Yet another high-publicity autobiography is out, and once again the media are giving short shrift to religious aspects in the author's life. The media's coverage of My Grandfather's Son by Clarence Thomas has lurched to the apparently small section of the book dealing with his confirmation hearings and Anita Hill, but as the news reports show, there is little fresh material there. Rather than addressing new content in the book, the media are rehashing the Anita Hill story.
The tricky thing with book releases is that while a publication's book section may given ample space to the book, the news department is under no requirement to give the book any attention -- unless there is new material in the book. So what is the news here?
The Washington Post's news story does the best job hinting at the religious aspects raised in the book, but hints is all we're given:
Thomas lovingly describes the iron-willed grandfather who raised him after his own father abandoned him as a toddler, praises the Roman Catholic Church for providing him with an education but criticizes it for not being as "adamant about ending racism then as it is about ending abortion now," and gives a detailed description of the confirmation hearings that electrified the nation in 1991 and the sexual harassment allegations by Anita Hill that he said destroyed his reputation.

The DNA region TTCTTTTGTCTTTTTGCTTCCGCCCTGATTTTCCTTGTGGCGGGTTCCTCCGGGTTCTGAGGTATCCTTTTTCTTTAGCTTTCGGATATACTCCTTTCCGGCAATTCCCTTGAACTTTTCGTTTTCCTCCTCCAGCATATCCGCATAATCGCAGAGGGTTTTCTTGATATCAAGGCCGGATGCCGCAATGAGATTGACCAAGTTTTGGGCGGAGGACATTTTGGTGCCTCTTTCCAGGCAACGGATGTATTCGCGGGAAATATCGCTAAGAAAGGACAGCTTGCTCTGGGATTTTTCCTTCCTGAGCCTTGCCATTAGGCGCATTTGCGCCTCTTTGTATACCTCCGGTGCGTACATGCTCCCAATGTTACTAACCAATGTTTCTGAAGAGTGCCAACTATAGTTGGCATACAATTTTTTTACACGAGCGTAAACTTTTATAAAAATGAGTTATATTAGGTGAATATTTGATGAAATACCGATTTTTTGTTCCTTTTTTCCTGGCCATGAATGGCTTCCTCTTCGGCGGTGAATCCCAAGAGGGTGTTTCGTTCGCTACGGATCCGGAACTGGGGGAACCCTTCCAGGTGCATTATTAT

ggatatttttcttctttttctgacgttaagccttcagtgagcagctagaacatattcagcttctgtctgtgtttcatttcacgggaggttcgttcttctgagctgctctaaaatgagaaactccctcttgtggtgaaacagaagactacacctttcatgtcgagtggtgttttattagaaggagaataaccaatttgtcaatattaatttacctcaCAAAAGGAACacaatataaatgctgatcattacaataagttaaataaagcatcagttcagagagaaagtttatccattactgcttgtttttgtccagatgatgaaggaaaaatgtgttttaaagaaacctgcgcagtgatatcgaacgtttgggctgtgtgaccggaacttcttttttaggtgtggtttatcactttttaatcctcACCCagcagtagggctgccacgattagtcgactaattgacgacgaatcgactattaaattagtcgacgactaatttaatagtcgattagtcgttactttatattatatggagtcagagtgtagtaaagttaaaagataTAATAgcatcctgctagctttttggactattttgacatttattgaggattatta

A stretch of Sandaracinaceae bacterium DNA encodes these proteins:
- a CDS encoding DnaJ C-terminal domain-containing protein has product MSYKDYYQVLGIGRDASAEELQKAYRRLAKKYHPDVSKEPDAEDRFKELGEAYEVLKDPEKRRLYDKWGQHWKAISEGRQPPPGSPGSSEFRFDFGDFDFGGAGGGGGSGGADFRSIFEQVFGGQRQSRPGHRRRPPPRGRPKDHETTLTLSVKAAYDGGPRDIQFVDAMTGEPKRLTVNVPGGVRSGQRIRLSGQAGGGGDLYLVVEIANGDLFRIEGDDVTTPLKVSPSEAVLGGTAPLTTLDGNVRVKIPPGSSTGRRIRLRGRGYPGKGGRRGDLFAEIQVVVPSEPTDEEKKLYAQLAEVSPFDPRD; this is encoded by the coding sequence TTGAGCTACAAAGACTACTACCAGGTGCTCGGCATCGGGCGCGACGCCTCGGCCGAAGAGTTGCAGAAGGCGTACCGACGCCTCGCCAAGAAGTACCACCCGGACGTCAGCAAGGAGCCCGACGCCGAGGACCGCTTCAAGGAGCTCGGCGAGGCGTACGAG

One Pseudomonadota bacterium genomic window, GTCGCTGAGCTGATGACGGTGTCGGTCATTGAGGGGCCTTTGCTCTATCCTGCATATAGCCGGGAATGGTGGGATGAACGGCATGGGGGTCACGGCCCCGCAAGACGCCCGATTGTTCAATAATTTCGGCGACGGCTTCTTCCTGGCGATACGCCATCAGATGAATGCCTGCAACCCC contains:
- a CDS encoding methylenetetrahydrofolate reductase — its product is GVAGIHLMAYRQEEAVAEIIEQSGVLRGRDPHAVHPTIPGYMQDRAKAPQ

Later on there is this tantalizing bit regarding Anita Hill and how Thomas viewed her religious faith:
He writes that Hill did a "mediocre" job at the Equal Employment Opportunity Commission, where he was chairman, and misrepresented herself at the time of the hearings as a "devoutly religious Reagan-administration employee." "In fact, she was a left-winger who'd never expressed any religious sentiments" and had a job in the administration "because I'd given it to her."
If you don't think religious issues are news then you should stop reading this blog. Assuming that you are still with us, what about the revelations of Thomas's religious faith is not news? The Post mentions the bit about how he had fleeting thoughts of suicide in the early 1980s, but that's it. Any chance there were some words on how his religious faith played into that incident?
I guess we'll just have to wait for a reporter who takes religion seriously and sees its involvement in a person's life as something significant and worthy of reporting.